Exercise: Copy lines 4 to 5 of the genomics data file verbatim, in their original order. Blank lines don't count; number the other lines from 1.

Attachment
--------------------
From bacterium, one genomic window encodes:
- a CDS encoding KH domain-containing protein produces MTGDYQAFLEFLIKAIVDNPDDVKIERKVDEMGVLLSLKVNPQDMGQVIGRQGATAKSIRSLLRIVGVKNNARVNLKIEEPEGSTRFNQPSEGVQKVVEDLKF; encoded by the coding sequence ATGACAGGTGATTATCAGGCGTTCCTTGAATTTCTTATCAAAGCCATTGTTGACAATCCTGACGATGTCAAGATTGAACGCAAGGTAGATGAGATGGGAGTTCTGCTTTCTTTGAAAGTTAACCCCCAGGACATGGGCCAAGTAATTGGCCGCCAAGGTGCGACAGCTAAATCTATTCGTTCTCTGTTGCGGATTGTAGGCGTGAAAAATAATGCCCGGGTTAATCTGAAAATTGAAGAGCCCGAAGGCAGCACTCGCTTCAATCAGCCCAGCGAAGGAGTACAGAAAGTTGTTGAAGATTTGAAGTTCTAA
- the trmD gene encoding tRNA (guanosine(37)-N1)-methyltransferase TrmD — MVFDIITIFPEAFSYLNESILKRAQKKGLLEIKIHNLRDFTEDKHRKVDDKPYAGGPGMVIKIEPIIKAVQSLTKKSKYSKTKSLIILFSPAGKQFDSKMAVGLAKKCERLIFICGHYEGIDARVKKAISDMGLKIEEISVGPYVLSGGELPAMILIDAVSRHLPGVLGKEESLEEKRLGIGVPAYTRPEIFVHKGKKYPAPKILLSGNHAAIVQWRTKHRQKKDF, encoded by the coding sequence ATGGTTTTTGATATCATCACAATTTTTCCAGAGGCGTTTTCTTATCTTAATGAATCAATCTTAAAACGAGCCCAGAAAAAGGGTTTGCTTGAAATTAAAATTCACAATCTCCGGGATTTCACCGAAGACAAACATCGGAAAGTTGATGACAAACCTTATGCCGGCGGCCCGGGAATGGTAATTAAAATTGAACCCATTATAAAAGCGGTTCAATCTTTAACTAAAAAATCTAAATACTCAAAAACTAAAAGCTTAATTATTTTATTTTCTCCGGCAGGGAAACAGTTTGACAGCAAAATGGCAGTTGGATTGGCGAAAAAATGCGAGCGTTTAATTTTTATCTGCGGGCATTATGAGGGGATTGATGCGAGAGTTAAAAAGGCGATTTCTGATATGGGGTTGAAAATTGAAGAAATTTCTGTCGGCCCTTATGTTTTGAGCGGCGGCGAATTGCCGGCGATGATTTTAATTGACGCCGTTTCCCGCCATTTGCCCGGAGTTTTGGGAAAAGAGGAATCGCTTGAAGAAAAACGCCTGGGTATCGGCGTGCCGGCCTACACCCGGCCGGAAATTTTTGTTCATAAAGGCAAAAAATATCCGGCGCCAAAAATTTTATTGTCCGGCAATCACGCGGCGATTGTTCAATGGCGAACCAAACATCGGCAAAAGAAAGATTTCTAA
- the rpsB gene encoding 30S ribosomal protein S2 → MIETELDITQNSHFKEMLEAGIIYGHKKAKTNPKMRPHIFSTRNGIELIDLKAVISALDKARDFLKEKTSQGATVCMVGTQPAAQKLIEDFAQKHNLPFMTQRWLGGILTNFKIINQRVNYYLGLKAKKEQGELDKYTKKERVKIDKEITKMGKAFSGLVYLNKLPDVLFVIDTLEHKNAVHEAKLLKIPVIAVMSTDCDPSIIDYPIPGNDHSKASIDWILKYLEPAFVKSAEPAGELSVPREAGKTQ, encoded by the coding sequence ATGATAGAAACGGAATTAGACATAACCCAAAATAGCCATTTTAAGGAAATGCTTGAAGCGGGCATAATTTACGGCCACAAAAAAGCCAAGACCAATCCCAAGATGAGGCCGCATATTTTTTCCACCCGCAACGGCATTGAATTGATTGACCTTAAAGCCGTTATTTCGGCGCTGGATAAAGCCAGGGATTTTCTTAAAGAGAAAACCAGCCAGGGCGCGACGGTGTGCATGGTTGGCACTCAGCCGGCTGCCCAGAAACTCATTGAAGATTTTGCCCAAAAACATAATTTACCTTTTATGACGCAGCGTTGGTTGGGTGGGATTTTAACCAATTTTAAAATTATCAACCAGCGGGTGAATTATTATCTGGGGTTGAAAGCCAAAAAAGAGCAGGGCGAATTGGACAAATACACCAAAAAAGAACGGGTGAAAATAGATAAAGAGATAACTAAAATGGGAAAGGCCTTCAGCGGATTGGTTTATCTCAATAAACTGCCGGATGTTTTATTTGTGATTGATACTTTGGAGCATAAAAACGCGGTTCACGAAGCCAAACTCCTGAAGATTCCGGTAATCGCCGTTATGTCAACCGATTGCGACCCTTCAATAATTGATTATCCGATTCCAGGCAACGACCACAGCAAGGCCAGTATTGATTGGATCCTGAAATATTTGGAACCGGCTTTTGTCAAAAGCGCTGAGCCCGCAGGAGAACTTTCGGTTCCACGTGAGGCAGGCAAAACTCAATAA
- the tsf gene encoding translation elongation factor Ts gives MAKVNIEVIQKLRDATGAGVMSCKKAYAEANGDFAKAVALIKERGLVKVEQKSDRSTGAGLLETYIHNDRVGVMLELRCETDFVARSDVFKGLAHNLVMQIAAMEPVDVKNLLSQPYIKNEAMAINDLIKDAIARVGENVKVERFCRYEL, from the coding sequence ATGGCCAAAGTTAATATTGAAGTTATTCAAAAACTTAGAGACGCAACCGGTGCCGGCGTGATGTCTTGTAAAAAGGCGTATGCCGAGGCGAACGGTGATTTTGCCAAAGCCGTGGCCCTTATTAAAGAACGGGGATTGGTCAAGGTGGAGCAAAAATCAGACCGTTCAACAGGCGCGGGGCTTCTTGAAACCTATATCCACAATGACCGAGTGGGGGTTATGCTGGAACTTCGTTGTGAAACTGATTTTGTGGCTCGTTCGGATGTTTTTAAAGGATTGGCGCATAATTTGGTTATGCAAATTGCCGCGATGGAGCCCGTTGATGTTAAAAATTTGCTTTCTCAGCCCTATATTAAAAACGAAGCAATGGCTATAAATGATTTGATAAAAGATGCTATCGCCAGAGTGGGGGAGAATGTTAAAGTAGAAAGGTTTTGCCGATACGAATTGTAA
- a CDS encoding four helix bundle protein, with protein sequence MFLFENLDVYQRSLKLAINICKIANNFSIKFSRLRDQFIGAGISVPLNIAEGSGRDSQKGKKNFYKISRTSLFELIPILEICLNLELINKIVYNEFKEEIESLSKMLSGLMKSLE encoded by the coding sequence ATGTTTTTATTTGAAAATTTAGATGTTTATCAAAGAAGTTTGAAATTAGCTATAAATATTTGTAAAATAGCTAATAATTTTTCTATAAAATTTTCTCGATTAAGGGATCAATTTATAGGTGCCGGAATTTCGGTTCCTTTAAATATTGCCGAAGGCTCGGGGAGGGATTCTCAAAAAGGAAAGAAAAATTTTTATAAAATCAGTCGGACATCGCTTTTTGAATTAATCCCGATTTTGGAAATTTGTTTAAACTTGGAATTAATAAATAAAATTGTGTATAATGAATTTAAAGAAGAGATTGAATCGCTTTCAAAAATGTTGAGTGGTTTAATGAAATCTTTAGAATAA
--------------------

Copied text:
- the rpsB gene encoding 30S ribosomal protein S2 → MIETELDITQNSHFKEMLEAGIIYGHKKAKTNPKMRPHIFSTRNGIELIDLKAVISALDKARDFLKEKTSQGATVCMVGTQPAAQKLIEDFAQKHNLPFMTQRWLGGILTNFKIINQRVNYYLGLKAKKEQGELDKYTKKERVKIDKEITKMGKAFSGLVYLNKLPDVLFVIDTLEHKNAVHEAKLLKIPVIAVMSTDCDPSIIDYPIPGNDHSKASIDWILKYLEPAFVKSAEPAGELSVPREAGKTQ, encoded by the coding sequence ATGATAGAAACGGAATTAGACATAACCCAAAATAGCCATTTTAAGGAAATGCTTGAAGCGGGCATAATTTACGGCCACAAAAAAGCCAAGACCAATCCCAAGATGAGGCCGCATATTTTTTCCACCCGCAACGGCATTGAATTGATTGACCTTAAAGCCGTTATTTCGGCGCTGGATAAAGCCAGGGATTTTCTTAAAGAGAAAACCAGCCAGGGCGCGACGGTGTGCATGGTTGGCACTCAGCCGGCTGCCCAGAAACTCATTGAAGATTTTGCCCAAAAACATAATTTACCTTTTATGACGCAGCGTTGGTTGGGTGGGATTTTAACCAATTTTAAAATTATCAACCAGCGGGTGAATTATTATCTGGGGTTGAAAGCCAAAAAAGAGCAGGGCGAATTGGACAAATACACCAAAAAAGAACGGGTGAAAATAGATAAAGAGATAACTAAAATGGGAAAGGCCTTCAGCGGATTGGTTTATCTCAATAAACTGCCGGATGTTTTATTTGTGATTGATACTTTGGAGCATAAAAACGCGGTTCACGAAGCCAAACTCCTGAAGATTCCGGTAATCGCCGTTATGTCAACCGATTGCGACCCTTCAATAATTGATTATCCGATTCCAGGCAACGACCACAGCAAGGCCAGTATTGATTGGATCCTGAAATATTTGGAACCGGCTTTTGTCAAAAGCGCTGAGCCCGCAGGAGAACTTTCGGTTCCACGTGAGGCAGGCAAAACTCAATAA
- the tsf gene encoding translation elongation factor Ts gives MAKVNIEVIQKLRDATGAGVMSCKKAYAEANGDFAKAVALIKERGLVKVEQKSDRSTGAGLLETYIHNDRVGVMLELRCETDFVARSDVFKGLAHNLVMQIAAMEPVDVKNLLSQPYIKNEAMAINDLIKDAIARVGENVKVERFCRYEL, from the coding sequence ATGGCCAAAGTTAATATTGAAGTTATTCAAAAACTTAGAGACGCAACCGGTGCCGGCGTGATGTCTTGTAAAAAGGCGTATGCCGAGGCGAACGGTGATTTTGCCAAAGCCGTGGCCCTTATTAAAGAACGGGGATTGGTCAAGGTGGAGCAAAAATCAGACCGTTCAACAGGCGCGGGGCTTCTTGAAACCTATATCCACAATGACCGAGTGGGGGTTATGCTGGAACTTCGTTGTGAAACTGATTTTGTGGCTCGTTCGGATGTTTTTAAAGGATTGGCGCATAATTTGGTTATGCAAATTGCCGCGATGGAGCCCGTTGATGTTAAAAATTTGCTTTCTCAGCCCTATATTAAAAACGAAGCAATGGCTATAAATGATTTGATAAAAGATGCTATCGCCAGAGTGGGGGAGAATGTTAAAGTAGAAAGGTTTTGCCGATACGAATTGTAA